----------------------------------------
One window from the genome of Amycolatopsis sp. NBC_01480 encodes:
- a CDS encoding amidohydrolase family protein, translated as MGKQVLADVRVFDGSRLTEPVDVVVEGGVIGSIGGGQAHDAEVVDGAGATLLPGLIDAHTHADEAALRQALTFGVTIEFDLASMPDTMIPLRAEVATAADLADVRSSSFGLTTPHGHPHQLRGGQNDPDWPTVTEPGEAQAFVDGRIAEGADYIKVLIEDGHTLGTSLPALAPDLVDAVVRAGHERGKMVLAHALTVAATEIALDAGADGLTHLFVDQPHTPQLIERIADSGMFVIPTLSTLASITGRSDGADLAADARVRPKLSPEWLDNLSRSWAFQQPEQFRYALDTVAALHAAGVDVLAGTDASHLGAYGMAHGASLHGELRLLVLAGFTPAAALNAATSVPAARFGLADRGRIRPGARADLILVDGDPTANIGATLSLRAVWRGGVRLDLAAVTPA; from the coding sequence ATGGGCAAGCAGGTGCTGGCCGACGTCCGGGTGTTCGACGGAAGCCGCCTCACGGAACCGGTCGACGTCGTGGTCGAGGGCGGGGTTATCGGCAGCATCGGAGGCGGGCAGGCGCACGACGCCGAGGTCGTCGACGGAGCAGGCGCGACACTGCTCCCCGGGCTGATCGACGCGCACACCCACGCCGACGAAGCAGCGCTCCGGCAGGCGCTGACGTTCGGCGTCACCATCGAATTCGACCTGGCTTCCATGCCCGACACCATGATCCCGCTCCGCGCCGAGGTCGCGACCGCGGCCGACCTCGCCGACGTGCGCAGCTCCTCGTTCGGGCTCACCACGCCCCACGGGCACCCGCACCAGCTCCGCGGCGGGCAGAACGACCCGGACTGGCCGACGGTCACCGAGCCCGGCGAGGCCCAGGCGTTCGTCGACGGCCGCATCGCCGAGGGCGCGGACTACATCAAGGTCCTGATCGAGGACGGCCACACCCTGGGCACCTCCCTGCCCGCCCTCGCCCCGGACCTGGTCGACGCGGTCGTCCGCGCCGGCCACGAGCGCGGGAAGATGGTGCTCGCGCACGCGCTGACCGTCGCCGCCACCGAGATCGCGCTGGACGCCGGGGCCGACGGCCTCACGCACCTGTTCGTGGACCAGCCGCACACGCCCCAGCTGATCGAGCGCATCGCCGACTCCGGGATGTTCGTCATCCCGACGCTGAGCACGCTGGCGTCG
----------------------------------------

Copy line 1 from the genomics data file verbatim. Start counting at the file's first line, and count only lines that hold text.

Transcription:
One window from the genome of Amycolatopsis sp. NBC_01480 encodes: